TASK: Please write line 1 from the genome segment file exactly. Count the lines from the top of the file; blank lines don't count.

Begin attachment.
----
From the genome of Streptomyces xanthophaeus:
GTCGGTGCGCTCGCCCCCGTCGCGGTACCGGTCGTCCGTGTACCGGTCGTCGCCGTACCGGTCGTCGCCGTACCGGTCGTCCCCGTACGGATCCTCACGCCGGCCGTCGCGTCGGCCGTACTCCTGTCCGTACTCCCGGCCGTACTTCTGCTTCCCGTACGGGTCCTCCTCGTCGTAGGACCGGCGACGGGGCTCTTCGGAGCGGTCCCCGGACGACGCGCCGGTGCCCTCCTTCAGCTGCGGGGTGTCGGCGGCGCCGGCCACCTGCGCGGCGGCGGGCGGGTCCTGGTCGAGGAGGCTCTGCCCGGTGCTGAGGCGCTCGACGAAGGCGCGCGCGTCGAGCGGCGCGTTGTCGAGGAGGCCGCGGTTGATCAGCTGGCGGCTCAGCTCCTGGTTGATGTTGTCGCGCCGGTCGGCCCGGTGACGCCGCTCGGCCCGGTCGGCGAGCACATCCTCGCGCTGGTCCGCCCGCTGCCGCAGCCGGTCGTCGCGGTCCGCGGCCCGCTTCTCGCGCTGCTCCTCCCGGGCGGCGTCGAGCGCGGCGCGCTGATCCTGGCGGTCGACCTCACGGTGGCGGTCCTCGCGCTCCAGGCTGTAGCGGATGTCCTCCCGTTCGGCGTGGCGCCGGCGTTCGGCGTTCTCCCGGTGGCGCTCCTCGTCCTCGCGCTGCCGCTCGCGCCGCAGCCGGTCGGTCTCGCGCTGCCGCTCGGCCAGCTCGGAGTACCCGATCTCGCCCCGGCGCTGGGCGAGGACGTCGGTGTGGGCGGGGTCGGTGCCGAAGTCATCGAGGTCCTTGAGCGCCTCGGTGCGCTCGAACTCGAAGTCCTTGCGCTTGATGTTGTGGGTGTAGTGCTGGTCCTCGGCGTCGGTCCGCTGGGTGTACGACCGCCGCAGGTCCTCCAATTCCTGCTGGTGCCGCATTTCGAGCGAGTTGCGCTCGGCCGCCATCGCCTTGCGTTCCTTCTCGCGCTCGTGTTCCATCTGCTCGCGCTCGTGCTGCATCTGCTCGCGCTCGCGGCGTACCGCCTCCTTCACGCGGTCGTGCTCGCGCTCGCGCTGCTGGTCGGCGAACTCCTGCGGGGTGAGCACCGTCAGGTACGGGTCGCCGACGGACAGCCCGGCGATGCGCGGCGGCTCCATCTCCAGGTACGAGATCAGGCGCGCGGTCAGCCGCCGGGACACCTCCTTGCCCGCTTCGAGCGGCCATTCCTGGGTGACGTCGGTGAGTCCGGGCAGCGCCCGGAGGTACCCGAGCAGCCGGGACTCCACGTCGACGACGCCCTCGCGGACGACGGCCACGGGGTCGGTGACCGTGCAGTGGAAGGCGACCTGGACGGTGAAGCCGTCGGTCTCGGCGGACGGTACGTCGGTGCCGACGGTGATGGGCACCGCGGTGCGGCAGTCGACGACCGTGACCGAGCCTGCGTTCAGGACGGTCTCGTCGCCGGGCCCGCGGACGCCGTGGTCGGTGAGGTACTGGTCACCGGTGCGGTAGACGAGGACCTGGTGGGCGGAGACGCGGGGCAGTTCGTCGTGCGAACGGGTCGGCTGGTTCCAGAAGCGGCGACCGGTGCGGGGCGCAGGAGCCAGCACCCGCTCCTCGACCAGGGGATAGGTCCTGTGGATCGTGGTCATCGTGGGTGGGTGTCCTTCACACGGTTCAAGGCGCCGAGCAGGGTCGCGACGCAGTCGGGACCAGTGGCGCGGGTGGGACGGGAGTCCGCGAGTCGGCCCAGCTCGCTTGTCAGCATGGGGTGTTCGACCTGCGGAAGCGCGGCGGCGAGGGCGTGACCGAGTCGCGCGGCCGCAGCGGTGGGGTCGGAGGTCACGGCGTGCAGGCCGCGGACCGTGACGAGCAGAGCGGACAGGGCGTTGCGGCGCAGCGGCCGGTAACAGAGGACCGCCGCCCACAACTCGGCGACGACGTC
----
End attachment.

From the genome of Streptomyces xanthophaeus: